BOGOTA, Colombia (AP) – As women in the United States find themselves on the verge of losing their constitutional right to abortion, courts in many other parts of the world are moving in the opposite direction.
This includes a number of traditionally conservative societies, such as recently in Colombia, where the Constitutional Court in February legalized the procedure up to the 24th week of pregnancy, part of a broader trend seen in some parts of heavily Catholic Latin America.
It is not yet clear what impact there will be outside the United States from the leaked draft opinion suggesting that the United States Supreme Court could overturn the historic 1973 Roe v. Wade.
But for women activists who for years have been campaigning fiercely for free access to abortion, often looking to the United States as a model, it’s a daunting sign and a reminder that hard-earned gains can be temporary.
“It’s a terrible precedent for the region and the world for the next few years,” said Colombian Catalina Martínez Coral, director of Latin America and the Caribbean at the New York-based Center for Reproductive Rights, who was among the groups that supported the abortion case in the Colombian High Court.
The February ruling established a broad right for women to have an abortion within the 24-week period, whereas previously they could only do so in specific cases such as if a fetus was malformed or a pregnancy resulted from rape. Abortion is still allowed after that period in those special circumstances.
The decision did not live up to the hopes of supporters of a complete decriminalization, but Martínez Coral said he still left Colombia with the “most progressive legal framework in Latin America”.
Likewise, the Supreme Court of Mexico last year found it unconstitutional to punish abortion. As the highest court in the country, its ruling prohibits all jurisdictions from accusing a woman of a crime for terminating a pregnancy.
However, statutes banning abortion are still on the books in most of Mexico’s 32 states, and nongovernmental organizations that have long pushed for decriminalization are lobbying state lawmakers to reform them. Abortion was already available in Mexico City and some states.
In southern Argentina, lawmakers in late 2020 passed a bill that legalizes abortion up to the 14th week and thereafter for circumstances similar to those described in the Colombia ruling.
It is also widely available in Cuba and Uruguay.
But the expansion of access to abortion has not extended to all of Latin America, with many countries restricting it to certain circumstances, such as Brazil, the most populous nation in the region, where it is only allowed in cases of rape. , risk to the woman’s life and certified cases of birth defect anencephaly. Former President Luiz Inácio Lula da Silva, who is seeking a new term in October, recently said he sees the legalization of abortion as a public health issue, sparking criticism in a country where few approve of the procedure.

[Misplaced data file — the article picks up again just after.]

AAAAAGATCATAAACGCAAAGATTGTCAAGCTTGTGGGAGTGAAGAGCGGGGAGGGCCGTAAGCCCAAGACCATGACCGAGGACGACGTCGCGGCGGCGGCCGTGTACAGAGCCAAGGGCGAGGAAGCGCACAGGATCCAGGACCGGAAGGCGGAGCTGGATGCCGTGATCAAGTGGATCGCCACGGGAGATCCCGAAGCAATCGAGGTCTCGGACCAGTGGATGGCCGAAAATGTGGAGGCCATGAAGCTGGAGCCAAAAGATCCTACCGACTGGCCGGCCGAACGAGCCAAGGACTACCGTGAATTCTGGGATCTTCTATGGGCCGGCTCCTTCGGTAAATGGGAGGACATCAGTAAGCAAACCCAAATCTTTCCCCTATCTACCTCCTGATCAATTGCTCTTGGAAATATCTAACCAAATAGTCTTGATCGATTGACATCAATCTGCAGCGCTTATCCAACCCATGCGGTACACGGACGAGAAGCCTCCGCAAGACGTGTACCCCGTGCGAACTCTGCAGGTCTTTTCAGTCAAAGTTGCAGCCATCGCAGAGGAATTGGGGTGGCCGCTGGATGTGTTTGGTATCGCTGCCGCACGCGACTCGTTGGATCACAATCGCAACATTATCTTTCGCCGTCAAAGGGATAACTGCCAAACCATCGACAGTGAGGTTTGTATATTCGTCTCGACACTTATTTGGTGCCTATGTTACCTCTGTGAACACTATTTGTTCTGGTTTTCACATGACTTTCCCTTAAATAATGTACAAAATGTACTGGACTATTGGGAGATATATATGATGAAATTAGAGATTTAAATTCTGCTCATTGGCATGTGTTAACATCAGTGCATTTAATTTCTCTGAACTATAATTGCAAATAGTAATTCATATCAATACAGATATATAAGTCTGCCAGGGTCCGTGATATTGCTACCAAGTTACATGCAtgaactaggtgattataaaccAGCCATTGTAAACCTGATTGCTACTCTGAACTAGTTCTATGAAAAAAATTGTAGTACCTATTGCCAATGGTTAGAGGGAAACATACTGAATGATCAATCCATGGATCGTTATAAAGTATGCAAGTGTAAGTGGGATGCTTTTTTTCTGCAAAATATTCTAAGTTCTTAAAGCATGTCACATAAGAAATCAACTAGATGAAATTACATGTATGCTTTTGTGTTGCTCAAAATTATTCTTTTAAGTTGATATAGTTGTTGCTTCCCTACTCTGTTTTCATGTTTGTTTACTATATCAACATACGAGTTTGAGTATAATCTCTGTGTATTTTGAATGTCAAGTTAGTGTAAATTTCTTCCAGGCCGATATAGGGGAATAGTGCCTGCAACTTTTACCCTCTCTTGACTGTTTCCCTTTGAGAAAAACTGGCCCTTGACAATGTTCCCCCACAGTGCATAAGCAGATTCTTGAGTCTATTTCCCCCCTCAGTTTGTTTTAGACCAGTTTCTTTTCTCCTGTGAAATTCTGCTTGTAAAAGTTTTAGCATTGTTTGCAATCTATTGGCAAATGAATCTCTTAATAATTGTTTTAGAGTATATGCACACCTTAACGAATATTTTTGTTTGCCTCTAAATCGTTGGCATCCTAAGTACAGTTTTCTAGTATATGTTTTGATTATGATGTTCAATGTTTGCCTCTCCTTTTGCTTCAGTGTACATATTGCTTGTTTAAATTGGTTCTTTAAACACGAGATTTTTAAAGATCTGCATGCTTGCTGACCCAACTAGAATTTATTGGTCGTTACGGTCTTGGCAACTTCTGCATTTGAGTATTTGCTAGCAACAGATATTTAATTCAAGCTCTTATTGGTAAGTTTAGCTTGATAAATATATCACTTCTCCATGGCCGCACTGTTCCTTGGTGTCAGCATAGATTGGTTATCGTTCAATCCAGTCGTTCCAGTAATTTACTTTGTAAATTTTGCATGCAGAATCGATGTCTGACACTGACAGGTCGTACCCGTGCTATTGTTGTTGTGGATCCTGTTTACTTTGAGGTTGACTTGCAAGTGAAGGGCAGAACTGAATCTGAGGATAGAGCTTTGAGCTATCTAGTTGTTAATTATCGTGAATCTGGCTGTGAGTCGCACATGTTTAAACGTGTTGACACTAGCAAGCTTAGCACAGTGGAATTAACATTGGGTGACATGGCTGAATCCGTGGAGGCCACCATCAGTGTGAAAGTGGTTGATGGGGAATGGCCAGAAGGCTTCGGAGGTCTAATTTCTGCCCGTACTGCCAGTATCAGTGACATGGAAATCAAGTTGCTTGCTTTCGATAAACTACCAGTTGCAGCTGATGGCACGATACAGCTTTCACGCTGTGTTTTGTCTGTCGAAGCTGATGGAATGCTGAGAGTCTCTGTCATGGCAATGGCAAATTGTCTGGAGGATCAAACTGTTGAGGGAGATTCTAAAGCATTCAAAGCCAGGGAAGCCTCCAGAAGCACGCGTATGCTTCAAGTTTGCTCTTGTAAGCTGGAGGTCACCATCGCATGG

Other places have total bans without exception, such as Honduras, Nicaragua and El Salvador. The latter’s courts have sentenced women to long prison terms for aggravated murder even in cases where prosecutors suspect that a miscarriage was in fact an abortion.
Many African nations also maintain full bans, but in October 2021, Benin legalized abortion in most cases for up to 12 weeks. Previously it was allowed in cases of rape or incest; risk to the woman’s life; or severe fetal malformation.
Most European countries have legalized abortion, including predominantly Catholic ones. Ireland did so in 2018, followed by tiny San Marino in an election referendum last fall. It remains illegal in Andorra, Malta and Vatican City, while Poland tightened its abortion laws last year.
It has also been widely available in Israel since 1978 and relatively non-controversial, allowed by law before week 24 with the approval of hospital “discharge committees” made up of medical professionals including at least one woman.
Laws and interpretations vary in the Muslim world.
Abortion has been legal for up to 12 weeks in Tunisia for decades, but in Iran it was banned since the 1979 Islamic revolution. Last year, the leader of Cairo’s highest Islamic religious institution, Al-Azhar, said abortion it is not the solution even in cases where a child is at risk of being seriously ill or disabled.
When the final decision of the United States Supreme Court, scheduled for late June or early July, is issued, the world will stand by.
“While the moves to decriminalize and legalize abortion in places like Argentina, Ireland, Mexico and Colombia in recent years have been a huge win for the global community,” said Agnes Callamard, general secretary of the human rights group of Amnesty International, in a statement, “there are sad signs that the United States is not keeping up with the progress the rest of the world is making in protecting sexual and reproductive rights.”
Sherman reported from Mexico City. Associated Press writers Karl Ritter in Stockholm, Sweden; Almudena Calatrava in Buenos Aires, Argentina; Mauricio Savarese in Rio de Janeiro; Carley Petesch in Dakar, Senegal; Ilan Ben Zion in Jerusalem; and Isabel DeBre in Dubai, United Arab Emirates contributed to this report.